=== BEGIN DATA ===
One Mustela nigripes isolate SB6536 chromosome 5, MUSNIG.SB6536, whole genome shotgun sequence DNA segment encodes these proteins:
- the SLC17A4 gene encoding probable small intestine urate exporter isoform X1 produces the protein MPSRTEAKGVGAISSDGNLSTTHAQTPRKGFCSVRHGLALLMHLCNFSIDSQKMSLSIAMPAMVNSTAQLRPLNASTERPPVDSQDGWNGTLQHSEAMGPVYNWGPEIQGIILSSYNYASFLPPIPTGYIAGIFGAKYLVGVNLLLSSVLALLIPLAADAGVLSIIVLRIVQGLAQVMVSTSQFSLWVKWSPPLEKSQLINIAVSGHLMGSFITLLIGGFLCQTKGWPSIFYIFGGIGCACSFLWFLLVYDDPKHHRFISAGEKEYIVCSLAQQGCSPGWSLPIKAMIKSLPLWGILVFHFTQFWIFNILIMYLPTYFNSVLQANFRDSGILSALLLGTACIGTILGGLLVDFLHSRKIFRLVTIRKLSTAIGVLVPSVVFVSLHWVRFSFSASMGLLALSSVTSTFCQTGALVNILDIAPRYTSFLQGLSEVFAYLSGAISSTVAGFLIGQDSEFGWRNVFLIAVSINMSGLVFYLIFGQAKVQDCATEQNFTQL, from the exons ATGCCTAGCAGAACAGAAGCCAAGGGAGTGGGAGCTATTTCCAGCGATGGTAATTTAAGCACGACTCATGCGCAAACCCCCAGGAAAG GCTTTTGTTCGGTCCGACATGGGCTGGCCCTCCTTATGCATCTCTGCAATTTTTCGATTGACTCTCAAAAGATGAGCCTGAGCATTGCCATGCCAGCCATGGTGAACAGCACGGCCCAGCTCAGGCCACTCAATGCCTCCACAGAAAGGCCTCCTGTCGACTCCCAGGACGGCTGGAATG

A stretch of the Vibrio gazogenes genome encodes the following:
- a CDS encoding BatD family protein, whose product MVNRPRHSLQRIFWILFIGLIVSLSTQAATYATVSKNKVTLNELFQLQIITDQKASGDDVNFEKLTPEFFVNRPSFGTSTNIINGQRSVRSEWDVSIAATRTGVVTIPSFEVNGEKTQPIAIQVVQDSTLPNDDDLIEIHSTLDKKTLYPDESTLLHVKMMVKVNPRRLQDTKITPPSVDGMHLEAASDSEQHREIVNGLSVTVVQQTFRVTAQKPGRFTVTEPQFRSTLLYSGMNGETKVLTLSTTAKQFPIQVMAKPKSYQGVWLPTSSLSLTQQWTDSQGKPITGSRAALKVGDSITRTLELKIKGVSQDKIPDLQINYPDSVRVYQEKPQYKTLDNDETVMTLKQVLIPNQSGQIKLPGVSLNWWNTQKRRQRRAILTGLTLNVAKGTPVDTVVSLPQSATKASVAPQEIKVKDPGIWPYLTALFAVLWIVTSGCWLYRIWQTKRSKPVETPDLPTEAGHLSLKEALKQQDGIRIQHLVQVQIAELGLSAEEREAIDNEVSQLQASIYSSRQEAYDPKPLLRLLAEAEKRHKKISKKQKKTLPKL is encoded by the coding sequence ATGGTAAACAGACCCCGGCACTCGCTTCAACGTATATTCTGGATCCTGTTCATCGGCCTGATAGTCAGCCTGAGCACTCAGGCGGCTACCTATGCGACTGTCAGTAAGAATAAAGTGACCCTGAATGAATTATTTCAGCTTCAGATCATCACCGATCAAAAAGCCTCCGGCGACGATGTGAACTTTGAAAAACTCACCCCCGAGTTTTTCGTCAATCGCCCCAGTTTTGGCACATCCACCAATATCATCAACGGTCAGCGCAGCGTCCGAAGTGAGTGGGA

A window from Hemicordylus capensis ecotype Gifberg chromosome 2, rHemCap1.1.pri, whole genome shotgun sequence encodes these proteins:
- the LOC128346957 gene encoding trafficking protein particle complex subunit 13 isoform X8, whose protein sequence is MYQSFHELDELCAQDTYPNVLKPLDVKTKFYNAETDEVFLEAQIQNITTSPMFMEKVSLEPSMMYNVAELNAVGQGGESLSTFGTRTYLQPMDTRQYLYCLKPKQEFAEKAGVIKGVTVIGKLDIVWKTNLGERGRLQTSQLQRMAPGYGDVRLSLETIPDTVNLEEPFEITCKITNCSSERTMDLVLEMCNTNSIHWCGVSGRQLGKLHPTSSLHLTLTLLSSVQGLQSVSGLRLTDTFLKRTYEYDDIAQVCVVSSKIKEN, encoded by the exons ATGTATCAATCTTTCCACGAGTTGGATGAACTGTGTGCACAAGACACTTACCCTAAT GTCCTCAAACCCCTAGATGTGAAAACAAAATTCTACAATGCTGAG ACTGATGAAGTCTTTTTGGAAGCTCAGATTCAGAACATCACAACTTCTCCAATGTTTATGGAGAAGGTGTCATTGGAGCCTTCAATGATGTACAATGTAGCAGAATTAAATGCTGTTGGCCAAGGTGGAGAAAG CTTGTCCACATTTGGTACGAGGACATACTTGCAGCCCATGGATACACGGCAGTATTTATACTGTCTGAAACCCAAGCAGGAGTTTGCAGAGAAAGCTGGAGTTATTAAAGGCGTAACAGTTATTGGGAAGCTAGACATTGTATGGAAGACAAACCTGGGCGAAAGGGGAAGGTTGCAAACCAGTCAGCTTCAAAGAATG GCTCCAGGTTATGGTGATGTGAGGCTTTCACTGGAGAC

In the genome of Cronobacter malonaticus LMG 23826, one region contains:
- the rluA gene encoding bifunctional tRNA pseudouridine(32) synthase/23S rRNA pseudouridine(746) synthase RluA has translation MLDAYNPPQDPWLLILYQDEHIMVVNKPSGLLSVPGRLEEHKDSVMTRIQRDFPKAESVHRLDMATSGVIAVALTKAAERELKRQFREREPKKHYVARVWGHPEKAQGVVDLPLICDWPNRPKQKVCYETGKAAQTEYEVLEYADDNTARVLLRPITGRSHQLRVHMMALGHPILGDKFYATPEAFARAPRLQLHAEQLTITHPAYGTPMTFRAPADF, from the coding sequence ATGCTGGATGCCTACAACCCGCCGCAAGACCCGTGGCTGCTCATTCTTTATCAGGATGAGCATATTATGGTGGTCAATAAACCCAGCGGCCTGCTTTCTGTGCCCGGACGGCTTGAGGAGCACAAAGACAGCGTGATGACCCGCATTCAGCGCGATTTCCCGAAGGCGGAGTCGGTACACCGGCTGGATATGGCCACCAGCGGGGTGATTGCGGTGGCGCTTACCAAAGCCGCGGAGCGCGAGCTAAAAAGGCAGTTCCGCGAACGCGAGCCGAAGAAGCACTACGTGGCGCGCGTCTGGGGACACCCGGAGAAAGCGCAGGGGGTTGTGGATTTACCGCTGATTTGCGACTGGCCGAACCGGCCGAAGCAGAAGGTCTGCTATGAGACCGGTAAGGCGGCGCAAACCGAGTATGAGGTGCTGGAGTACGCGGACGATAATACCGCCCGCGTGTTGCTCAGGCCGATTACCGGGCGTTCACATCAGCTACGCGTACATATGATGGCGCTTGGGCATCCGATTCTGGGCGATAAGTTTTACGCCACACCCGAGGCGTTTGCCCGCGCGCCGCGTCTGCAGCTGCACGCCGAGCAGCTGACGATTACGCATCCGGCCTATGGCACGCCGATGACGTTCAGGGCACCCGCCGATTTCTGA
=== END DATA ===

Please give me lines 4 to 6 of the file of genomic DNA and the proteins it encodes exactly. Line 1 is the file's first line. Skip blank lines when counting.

- a CDS encoding BatD family protein, whose product MVNRPRHSLQRIFWILFIGLIVSLSTQAATYATVSKNKVTLNELFQLQIITDQKASGDDVNFEKLTPEFFVNRPSFGTSTNIINGQRSVRSEWDVSIAATRTGVVTIPSFEVNGEKTQPIAIQVVQDSTLPNDDDLIEIHSTLDKKTLYPDESTLLHVKMMVKVNPRRLQDTKITPPSVDGMHLEAASDSEQHREIVNGLSVTVVQQTFRVTAQKPGRFTVTEPQFRSTLLYSGMNGETKVLTLSTTAKQFPIQVMAKPKSYQGVWLPTSSLSLTQQWTDSQGKPITGSRAALKVGDSITRTLELKIKGVSQDKIPDLQINYPDSVRVYQEKPQYKTLDNDETVMTLKQVLIPNQSGQIKLPGVSLNWWNTQKRRQRRAILTGLTLNVAKGTPVDTVVSLPQSATKASVAPQEIKVKDPGIWPYLTALFAVLWIVTSGCWLYRIWQTKRSKPVETPDLPTEAGHLSLKEALKQQDGIRIQHLVQVQIAELGLSAEEREAIDNEVSQLQASIYSSRQEAYDPKPLLRLLAEAEKRHKKISKKQKKTLPKL is encoded by the coding sequence ATGGTAAACAGACCCCGGCACTCGCTTCAACGTATATTCTGGATCCTGTTCATCGGCCTGATAGTCAGCCTGAGCACTCAGGCGGCTACCTATGCGACTGTCAGTAAGAATAAAGTGACCCTGAATGAATTATTTCAGCTTCAGATCATCACCGATCAAAAAGCCTCCGGCGACGATGTGAACTTTGAAAAACTCACCCCCGAGTTTTTCGTCAATCGCCCCAGTTTTGGCACATCCACCAATATCATCAACGGTCAGCGCAGCGTCCGAAGTGAGTGGGA

A window from Hemicordylus capensis ecotype Gifberg chromosome 2, rHemCap1.1.pri, whole genome shotgun sequence encodes these proteins:
- the LOC128346957 gene encoding trafficking protein particle complex subunit 13 isoform X8, whose protein sequence is MYQSFHELDELCAQDTYPNVLKPLDVKTKFYNAETDEVFLEAQIQNITTSPMFMEKVSLEPSMMYNVAELNAVGQGGESLSTFGTRTYLQPMDTRQYLYCLKPKQEFAEKAGVIKGVTVIGKLDIVWKTNLGERGRLQTSQLQRMAPGYGDVRLSLETIPDTVNLEEPFEITCKITNCSSERTMDLVLEMCNTNSIHWCGVSGRQLGKLHPTSSLHLTLTLLSSVQGLQSVSGLRLTDTFLKRTYEYDDIAQVCVVSSKIKEN, encoded by the exons ATGTATCAATCTTTCCACGAGTTGGATGAACTGTGTGCACAAGACACTTACCCTAAT GTCCTCAAACCCCTAGATGTGAAAACAAAATTCTACAATGCTGAG ACTGATGAAGTCTTTTTGGAAGCTCAGATTCAGAACATCACAACTTCTCCAATGTTTATGGAGAAGGTGTCATTGGAGCCTTCAATGATGTACAATGTAGCAGAATTAAATGCTGTTGGCCAAGGTGGAGAAAG CTTGTCCACATTTGGTACGAGGACATACTTGCAGCCCATGGATACACGGCAGTATTTATACTGTCTGAAACCCAAGCAGGAGTTTGCAGAGAAAGCTGGAGTTATTAAAGGCGTAACAGTTATTGGGAAGCTAGACATTGTATGGAAGACAAACCTGGGCGAAAGGGGAAGGTTGCAAACCAGTCAGCTTCAAAGAATG GCTCCAGGTTATGGTGATGTGAGGCTTTCACTGGAGAC